Tag Archives: craft

Recycled Christmas!

29 Nov

The Christmas season is upon us again, and now that decorating time has arrive once more, my thoughts turn to Christmas 2009. My husband and I had just moved into a new house and were rather poor as I had just quit my job, so we decided to dub the celebrations a “recycled Christmas”. I got my hands busy and folded myself what seemed like hundreds of origami stars out of newspaper, then stringing them together to make a long garland. I also publicly embarrassed myself my husband at gatherings with friends by pilfering all used red or silver soda cans from the table and smuggling them home. From those I cut stars which were used to decorate the tree (a similar method can be found here). A tree skeleton (an elm branch, I think!) painted white served as our regal tree that year. It was the best Christmas!
Every year since I have craved another recycled Christmas, but now with the super prevalence of Pinterest and with Little Bug incubating in my tummy (and therefore the need to save the dollars), I feel it is the right time to revive the recycled Christmas! Let’s see what comes out this year.




Life update

5 Aug

Life gets so busy, and I haven’t managed to integrate my writing into it as I’d like… yet. Little Monkey is a whirlwind of activity, and my dishes are left undone for the majority of the day (week?). Yet I’ve got more than 14 projects swimming in my head right now, and each idea never ceases to split and multiply like a healthy amoeba. I never have a shortage of things I want to do!
I’ve managed to begin one or two of my projects, which I had hoped to write about (and I suppose I may still…):
A down light over my dark dining table, made from a hardware work lamp;
A shade for said light;
A bookshelf made from reclaimed wood;
A crochet quilt for Little Monkey…
but I think I must face that some ideas must be sacrificed so that my dishes can remain clean, family remain fed and in clean clothes and just some of my projects will be able to live on and be finished!

Palette planter box

11 Jun

Time has been tight lately, so there’s nothing like a bit of child labour in a kindergarten if you’re going to palm it off as an educational experience. Wink.
You may need to know that I work in a kindergarten (do not rock up at a local kindy and ask if you can use the services of their little workmen) and the kids had a blast.

I started with six old posts, a stack of palettes I had collected from the side of the road and no real carpentry skills except for the ability to make things up and use my imagination.

We began by hammering out the old nails. In our case it wasn’t too hard, but I’ve heard that some palettes are almost impossible to extract nails from. This left us with a good stack of boards. I did all the sawing, but my 3-4 year olds helped me pre-drill little holes (press the trigger on the drill) and then hammer nails into them. What troopers. We put together a whole planter box over the week!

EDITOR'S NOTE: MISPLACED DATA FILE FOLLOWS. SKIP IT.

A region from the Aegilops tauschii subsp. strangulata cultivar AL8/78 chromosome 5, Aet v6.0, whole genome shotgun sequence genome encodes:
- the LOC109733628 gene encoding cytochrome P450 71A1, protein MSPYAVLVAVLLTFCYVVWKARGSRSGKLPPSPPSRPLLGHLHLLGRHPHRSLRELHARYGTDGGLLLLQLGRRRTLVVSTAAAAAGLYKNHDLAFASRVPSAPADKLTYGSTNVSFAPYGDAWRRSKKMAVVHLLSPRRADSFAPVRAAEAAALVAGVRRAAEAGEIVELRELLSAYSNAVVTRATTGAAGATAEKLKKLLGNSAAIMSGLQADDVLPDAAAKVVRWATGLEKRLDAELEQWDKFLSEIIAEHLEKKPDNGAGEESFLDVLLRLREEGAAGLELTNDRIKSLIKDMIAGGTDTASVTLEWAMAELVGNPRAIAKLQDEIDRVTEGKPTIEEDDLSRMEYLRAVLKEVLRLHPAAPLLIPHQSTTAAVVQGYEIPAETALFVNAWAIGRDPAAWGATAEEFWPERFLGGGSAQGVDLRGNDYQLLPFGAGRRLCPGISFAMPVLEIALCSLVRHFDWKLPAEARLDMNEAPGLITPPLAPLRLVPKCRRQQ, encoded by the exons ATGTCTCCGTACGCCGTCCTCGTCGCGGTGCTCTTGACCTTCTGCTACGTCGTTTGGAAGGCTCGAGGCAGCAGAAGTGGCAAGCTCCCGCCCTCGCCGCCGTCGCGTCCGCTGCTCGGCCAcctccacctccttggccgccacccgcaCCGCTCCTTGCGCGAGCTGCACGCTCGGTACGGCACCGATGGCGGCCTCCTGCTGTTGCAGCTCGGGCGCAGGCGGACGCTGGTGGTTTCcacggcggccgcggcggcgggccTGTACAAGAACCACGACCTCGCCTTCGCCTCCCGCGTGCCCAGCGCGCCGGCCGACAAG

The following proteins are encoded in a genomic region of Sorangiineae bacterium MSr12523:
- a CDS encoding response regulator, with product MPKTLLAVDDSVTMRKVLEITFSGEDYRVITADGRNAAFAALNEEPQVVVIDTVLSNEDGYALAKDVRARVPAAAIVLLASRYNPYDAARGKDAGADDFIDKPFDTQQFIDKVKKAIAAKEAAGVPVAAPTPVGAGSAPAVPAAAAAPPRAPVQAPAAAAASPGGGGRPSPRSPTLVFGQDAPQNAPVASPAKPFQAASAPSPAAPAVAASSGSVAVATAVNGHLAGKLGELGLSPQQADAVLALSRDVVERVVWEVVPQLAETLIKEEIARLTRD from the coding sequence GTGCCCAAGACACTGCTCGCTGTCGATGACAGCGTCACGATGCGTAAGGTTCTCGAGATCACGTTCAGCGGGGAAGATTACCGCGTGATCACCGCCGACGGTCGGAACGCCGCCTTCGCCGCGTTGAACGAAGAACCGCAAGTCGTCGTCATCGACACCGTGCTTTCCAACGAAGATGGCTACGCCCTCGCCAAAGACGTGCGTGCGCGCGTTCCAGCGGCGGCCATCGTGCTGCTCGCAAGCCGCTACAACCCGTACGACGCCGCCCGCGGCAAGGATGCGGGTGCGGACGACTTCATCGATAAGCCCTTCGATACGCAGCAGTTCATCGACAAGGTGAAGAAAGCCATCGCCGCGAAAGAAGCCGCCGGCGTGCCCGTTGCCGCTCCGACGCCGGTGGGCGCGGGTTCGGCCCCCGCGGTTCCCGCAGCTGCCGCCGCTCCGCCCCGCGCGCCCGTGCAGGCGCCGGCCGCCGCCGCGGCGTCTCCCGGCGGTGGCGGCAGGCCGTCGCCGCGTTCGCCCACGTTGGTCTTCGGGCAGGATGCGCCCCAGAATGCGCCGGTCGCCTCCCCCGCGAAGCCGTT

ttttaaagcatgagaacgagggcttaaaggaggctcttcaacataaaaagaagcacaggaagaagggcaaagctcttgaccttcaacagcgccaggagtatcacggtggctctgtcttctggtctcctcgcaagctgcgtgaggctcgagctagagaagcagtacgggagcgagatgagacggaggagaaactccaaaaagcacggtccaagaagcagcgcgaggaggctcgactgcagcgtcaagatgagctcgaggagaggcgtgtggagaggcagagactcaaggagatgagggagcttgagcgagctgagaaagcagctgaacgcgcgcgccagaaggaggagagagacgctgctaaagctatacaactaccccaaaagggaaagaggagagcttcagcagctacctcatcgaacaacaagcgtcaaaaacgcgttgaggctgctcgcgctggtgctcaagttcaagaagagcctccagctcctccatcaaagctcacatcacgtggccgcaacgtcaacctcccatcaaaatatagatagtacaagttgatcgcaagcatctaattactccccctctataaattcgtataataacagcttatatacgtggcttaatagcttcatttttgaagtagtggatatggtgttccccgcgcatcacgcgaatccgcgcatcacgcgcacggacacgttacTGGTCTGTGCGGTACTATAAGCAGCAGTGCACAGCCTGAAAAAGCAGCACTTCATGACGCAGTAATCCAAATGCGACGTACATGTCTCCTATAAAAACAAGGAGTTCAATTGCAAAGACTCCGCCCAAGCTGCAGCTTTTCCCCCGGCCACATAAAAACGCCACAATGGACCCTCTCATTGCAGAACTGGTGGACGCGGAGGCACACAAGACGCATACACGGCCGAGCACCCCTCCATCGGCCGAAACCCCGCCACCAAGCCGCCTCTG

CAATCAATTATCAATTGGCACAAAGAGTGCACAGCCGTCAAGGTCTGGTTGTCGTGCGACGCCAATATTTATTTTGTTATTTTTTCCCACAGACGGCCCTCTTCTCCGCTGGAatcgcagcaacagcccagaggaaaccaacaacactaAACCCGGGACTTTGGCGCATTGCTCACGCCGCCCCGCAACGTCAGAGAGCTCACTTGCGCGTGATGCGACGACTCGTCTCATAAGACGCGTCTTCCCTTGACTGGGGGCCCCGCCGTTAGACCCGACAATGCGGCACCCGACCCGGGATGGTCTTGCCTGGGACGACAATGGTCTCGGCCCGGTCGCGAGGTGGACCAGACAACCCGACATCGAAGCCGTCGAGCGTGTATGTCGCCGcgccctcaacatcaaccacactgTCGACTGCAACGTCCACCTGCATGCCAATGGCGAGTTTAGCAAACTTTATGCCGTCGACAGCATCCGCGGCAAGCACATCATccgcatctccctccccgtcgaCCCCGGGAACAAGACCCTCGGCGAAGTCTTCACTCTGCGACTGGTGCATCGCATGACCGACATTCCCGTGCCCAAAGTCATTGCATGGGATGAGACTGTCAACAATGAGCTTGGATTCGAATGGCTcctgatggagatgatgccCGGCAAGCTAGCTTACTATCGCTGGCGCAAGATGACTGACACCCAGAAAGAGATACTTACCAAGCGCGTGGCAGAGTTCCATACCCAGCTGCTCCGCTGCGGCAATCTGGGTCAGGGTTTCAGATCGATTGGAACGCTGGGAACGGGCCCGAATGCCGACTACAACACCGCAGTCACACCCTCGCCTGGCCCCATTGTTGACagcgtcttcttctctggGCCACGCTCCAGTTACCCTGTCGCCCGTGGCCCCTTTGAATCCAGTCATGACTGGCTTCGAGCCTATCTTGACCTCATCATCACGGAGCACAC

The kind people at Bunnings donated their soil, mulch and seedlings, which we’ll be digging in today. And look what we have!


Illness and a happy garden

19 May

Our whole household has recently been down for the count, brought to our knees by our familiar winter time foe, the cold bug. Last year my small son was generous enough to carry home every stray virus he happened to come across. Unfortunately I thought that we would go unscathed this year, but evidently I was being a little optimistic.
While sickness is highly unpleasant for the regular person, for the tragically creative it seems it can be one of our greatest nemeses. So for me, being too beaten up by the cold to lift a hand to housework, ideas of crafts have been left swimming around in my head like distorted little pond fish. Let’s just say not all of my delusional craft ideas have been feasible, ie. getting root hormone gel on your hands doesn’t mean your index might start to sprout roots and that you can produce a cute little finger garden.
I’ve also taken to reading a LOT of Lucy Maud Montgomery, which is something that can really affect someone’s writing and normal patterns of speech. For reals… as LM Montgomery might not say.

I have been taking time to go out (between chapters in ‘Anne of Avonlea’) and tend to my balcony garden. It’s a nice little “outing”, just far enough outside to shake the feeling that my body may actually be fusing with the walls of my apartment.

My little plants seem to be doing well. Broccoli, carrot, lettuce, garlic and onions are all sprouting. Snow pea seedlings are looking fairly happy, as are the new strawberry plants. One thing that looks decidedly unhappy is the poor tiny little rose bush that I took from my Oma’s garden after she passed. I do not know much about rose bushes and so I hope the thing revives.
But as far as food producing things? They revive me and help me feel that to dream something into being isn’t too much of a hard task.